Eye of the Needle 1981 Based on the novel by Ken Follett. Directed by Kenneth Marquand. WWII German spy, alias Henry Faber (Donald Sutherland), is nicknamed “The Needle” because a stiletto is his preferred method of murder. He’s acquired critical information about the Allies invasion of Normandy, but must exit the town quickly and has no chance to communicate with superiors.
On his way back to Germany, bad weather washes him up at Storm Island occupied by only Lucy (Kate Nelligan), her bitter, disabled husband, David (Christopher Cazenove), their son, and Tom (Alex McCrindle), a shepherd. Henry misrepresents himself and takes the love-starved Lucy to bed. David, however, is suspicious of what he finds in the stranger’s pack, confronts him and is summarily killed. Tom is next. Lucy realizes Henry has been lying and radios the mainland. Until help comes, she’s stuck out there. When he tries to radio Germany and then escape… An effective thriller. Free with Amazon Prime.
Six Degrees of Separation 1993 Adapted from the John Guare play which was inspired by the real-life 1980s story of a young con man/robber who convinced people he was the son of actor Sidney Poitier. Thoroughly intriguing, the more so as it derives from an actual series of events.
One night, his suit disheveled, his arm bleeding, Paul (Will Smith) shows up at the door of socialite Ouisa and art dealer Flan Kittredge (Stockard Channing and Donald Sutherland), claiming to be a friend of their Ivy League kids. He also modestly professes to be the son of Sidney Poitier. The young man has been mugged and knows no one in New York.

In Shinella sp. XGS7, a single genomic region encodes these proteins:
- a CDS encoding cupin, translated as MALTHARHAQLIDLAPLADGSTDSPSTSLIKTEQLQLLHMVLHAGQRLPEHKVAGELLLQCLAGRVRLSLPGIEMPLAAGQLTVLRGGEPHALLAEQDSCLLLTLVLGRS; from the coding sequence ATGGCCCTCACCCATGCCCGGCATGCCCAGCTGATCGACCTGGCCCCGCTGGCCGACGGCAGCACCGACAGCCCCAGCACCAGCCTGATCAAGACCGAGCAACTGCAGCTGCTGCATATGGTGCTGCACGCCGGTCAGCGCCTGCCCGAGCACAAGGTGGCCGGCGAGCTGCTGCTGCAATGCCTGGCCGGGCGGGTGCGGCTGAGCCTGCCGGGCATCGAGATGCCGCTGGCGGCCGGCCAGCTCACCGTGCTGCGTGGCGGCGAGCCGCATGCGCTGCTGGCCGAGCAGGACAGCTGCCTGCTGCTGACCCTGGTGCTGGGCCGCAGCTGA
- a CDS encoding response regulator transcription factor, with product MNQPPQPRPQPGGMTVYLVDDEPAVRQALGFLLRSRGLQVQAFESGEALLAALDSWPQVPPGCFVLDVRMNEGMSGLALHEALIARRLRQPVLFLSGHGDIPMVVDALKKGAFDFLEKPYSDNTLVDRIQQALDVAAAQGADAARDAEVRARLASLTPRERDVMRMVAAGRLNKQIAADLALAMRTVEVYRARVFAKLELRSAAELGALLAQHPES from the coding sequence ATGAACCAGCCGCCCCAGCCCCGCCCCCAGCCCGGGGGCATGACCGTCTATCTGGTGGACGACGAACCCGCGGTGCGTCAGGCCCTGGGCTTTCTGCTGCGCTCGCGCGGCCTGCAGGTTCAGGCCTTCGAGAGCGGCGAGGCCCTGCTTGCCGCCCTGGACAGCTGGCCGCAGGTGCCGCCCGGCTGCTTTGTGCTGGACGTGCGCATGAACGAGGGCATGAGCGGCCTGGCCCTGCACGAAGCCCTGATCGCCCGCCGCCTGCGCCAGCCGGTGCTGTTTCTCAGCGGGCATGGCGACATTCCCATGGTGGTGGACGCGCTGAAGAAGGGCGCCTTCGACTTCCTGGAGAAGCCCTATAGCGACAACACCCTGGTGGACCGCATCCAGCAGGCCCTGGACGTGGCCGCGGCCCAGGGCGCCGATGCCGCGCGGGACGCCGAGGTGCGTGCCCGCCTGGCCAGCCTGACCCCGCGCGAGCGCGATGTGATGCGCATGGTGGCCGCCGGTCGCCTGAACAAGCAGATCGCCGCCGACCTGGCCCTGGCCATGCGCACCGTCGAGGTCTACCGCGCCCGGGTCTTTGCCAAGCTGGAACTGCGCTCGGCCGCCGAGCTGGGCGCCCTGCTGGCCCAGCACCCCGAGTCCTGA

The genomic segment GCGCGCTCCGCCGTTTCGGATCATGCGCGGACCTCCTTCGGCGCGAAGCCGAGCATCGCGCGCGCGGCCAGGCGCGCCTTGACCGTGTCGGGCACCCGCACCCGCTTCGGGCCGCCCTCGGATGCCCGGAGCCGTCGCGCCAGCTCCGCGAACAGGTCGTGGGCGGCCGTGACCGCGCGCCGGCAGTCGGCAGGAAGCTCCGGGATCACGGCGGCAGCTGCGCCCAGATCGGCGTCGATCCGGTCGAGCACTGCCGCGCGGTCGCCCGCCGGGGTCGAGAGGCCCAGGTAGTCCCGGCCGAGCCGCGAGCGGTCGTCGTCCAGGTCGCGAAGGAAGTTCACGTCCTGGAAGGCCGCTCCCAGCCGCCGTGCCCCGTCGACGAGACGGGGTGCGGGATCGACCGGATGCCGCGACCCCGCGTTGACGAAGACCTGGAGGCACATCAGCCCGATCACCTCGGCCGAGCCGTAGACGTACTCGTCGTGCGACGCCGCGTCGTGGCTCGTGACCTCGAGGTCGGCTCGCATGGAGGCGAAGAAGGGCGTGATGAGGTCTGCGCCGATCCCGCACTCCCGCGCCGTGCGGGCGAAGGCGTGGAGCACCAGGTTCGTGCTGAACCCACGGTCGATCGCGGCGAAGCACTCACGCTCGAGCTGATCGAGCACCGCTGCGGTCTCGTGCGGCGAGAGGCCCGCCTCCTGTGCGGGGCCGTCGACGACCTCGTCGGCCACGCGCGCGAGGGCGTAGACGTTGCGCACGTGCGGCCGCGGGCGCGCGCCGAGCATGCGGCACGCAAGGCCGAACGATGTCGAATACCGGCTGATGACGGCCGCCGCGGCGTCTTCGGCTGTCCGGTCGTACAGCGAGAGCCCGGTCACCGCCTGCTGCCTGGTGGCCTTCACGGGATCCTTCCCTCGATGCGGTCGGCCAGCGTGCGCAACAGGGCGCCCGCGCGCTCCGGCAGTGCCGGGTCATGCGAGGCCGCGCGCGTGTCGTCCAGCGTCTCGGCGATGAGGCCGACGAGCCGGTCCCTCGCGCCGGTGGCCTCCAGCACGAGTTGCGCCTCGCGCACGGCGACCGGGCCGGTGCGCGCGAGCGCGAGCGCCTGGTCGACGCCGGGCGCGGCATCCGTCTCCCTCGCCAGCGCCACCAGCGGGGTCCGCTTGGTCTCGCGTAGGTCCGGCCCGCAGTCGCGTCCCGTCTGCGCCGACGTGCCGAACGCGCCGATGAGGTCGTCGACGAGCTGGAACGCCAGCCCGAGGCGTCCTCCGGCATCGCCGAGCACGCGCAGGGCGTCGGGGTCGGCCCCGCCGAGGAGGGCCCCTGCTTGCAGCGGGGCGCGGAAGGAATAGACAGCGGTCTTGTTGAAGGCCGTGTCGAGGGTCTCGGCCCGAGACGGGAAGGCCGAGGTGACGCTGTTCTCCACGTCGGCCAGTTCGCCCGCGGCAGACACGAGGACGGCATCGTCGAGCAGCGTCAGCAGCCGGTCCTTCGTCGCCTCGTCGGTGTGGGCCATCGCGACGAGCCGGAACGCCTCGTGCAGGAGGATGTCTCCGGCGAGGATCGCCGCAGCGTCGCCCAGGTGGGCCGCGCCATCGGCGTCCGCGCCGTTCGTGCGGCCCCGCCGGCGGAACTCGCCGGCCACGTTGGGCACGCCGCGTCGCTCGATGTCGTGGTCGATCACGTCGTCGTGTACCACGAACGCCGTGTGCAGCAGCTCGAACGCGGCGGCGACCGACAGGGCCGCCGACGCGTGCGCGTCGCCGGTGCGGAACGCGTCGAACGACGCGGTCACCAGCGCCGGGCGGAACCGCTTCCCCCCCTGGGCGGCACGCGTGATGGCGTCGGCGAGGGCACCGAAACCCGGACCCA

Poised, articulate, flattering, and knowledgeable about the kids, Paul is welcomed into the Kittredge home the same night they’re hosting Geoffrey Miller (Ian McKellan), who could be pivotal in securing an art sale for Flan. The unexpected stranger whips up a gourmet meal charming everyone and helping to promote the deal. He’s invited to spend the night. Waking to a commotion, it’s discovered he’s brought back a street hustler. Pieces of the façade fall away. It turns out the couple are not the first to believe the scammer. Still Ouisa is sympathetic and… Free with Amazon Prime.
The Leisure Seeker 2018 Based on the novel by Michael Zadoorian. Directed by Paolo Virzi. When their son Will (Christian McKay) arrives with a birthday cake for his father’s scheduled party, he finds John and Ella Spencer (Donald Sutherland and Helen Mirren) have disappeared from their home. Angry and upset, he calls his sister Jane (Janel Maloney) who discourages Will from alerting the police. The folks’ old 1970s camper The Leisure Seeker is also missing.
We join the senior Spencers en route from Wellesley, Massachusetts to The Ernest Hemmingway House in The Florida Keys. John drives – apparently against doctor’s orders. Setting up at camp sites is automatic, but he fades in and out of dementia, repeating simple demands; recalling everything about an old student who approaches, then forgetting his wife’s name; perfectly quoting long passages of literature to waitresses, then becoming jealous of a man Ella knew forty years ago. She tries to keep her husband close (not always successfully) and wearily chides him for forgetting. They clearly love one another deeply.
The trip is full of small adventures, mishaps, and frustration. Ella is increasingly ill. This is a last vacation. A master class on nuanced acting. Rent on Amazon Prime.
Top photo: Bigstock